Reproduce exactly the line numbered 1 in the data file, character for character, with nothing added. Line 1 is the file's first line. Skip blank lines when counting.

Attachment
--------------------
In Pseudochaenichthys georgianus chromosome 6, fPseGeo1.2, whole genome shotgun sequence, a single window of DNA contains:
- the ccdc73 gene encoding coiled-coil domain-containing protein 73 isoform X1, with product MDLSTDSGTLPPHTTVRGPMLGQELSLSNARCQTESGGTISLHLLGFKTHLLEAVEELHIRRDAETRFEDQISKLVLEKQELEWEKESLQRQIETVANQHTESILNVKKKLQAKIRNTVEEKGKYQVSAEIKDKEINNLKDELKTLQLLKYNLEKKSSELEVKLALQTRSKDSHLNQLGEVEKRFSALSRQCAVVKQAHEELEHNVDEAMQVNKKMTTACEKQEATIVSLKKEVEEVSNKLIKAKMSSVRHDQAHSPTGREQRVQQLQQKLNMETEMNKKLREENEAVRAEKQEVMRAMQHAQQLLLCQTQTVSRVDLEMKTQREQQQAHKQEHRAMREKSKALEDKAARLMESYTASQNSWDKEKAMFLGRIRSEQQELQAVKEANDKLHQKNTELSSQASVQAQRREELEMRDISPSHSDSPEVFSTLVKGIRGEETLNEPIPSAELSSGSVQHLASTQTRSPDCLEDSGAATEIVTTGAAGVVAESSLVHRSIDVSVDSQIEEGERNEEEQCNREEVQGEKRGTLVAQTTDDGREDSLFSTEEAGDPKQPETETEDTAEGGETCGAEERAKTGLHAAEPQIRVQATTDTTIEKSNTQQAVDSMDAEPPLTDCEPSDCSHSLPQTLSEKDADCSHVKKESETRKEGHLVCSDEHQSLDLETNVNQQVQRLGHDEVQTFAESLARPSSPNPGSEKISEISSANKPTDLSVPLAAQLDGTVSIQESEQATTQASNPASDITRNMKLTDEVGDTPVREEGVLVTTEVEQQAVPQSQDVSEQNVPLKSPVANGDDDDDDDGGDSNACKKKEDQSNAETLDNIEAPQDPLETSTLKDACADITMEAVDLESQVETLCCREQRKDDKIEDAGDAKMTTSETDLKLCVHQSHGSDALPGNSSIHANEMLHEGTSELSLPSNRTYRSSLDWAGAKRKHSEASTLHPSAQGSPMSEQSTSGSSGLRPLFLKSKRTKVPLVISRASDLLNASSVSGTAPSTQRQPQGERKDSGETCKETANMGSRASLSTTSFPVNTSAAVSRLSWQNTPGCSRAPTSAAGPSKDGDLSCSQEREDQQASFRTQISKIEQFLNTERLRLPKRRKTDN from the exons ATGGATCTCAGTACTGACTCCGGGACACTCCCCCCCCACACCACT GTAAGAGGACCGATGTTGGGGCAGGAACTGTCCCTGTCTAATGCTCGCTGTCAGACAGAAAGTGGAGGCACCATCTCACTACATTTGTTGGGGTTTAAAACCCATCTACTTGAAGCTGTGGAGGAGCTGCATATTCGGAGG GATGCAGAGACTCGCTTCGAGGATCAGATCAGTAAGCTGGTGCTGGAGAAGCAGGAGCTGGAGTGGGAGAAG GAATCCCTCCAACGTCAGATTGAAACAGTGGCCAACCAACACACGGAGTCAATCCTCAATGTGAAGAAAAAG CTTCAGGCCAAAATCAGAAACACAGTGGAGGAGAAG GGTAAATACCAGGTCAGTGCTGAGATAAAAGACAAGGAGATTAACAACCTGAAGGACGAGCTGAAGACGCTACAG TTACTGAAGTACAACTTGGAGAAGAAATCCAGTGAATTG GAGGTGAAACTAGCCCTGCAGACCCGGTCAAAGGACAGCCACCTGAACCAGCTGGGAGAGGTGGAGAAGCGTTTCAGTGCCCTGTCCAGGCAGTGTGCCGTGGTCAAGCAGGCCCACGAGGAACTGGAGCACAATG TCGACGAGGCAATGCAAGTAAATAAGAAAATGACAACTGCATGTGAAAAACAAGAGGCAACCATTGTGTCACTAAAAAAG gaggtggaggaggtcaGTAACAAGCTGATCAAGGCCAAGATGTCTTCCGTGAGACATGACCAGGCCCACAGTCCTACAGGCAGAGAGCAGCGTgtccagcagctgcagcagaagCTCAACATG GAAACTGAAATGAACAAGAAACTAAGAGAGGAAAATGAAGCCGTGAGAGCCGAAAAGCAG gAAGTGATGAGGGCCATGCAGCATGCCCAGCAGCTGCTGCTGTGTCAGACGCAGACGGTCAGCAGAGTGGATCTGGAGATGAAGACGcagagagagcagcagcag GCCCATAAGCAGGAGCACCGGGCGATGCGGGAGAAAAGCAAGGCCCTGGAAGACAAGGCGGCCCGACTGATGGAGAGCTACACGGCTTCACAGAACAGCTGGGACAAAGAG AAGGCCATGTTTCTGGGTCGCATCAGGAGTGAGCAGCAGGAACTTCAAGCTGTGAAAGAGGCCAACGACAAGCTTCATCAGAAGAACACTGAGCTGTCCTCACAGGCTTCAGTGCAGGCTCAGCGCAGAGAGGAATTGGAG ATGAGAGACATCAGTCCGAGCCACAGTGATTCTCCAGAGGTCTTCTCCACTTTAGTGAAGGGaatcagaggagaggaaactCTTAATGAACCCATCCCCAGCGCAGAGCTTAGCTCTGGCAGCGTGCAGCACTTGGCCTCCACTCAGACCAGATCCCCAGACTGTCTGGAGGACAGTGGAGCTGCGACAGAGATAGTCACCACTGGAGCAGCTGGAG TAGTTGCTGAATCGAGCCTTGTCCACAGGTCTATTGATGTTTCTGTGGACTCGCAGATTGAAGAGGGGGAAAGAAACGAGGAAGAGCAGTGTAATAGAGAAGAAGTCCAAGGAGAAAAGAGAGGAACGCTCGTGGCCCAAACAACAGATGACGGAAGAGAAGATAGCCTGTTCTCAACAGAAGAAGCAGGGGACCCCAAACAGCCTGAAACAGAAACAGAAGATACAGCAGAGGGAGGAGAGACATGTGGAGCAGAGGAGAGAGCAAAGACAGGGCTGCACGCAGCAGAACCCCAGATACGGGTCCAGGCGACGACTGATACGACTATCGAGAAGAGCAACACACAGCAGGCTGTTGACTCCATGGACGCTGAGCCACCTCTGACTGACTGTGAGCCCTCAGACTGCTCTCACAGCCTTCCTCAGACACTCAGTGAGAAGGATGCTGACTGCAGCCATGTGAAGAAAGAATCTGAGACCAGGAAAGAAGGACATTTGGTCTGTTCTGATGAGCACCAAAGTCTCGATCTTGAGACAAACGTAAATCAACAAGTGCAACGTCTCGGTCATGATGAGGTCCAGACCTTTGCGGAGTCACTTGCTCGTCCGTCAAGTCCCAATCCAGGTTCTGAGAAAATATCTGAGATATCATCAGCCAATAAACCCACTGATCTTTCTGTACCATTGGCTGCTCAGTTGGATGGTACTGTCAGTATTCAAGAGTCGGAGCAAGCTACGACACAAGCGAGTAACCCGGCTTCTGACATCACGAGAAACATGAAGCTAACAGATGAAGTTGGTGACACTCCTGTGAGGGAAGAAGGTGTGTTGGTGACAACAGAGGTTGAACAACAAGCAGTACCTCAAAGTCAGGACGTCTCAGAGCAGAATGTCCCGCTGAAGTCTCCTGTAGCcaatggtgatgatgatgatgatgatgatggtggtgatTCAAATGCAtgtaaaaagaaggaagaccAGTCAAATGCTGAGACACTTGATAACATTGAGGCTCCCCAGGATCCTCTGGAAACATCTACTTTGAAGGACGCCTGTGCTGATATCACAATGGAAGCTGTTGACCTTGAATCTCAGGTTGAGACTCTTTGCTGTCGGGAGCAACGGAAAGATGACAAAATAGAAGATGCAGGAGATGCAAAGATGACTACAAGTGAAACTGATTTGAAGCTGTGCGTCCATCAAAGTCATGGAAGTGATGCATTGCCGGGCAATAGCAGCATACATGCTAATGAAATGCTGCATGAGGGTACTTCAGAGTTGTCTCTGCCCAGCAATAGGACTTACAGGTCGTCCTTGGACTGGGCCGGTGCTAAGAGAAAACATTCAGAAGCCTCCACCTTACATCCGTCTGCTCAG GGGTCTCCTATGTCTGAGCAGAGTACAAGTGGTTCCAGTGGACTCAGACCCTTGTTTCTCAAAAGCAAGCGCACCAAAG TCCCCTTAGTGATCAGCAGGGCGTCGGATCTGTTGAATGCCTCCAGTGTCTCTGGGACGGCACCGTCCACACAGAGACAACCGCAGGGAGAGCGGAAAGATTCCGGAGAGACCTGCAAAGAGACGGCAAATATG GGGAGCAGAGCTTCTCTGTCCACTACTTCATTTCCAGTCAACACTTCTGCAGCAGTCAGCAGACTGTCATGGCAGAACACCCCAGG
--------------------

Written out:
In Pseudochaenichthys georgianus chromosome 6, fPseGeo1.2, whole genome shotgun sequence, a single window of DNA contains: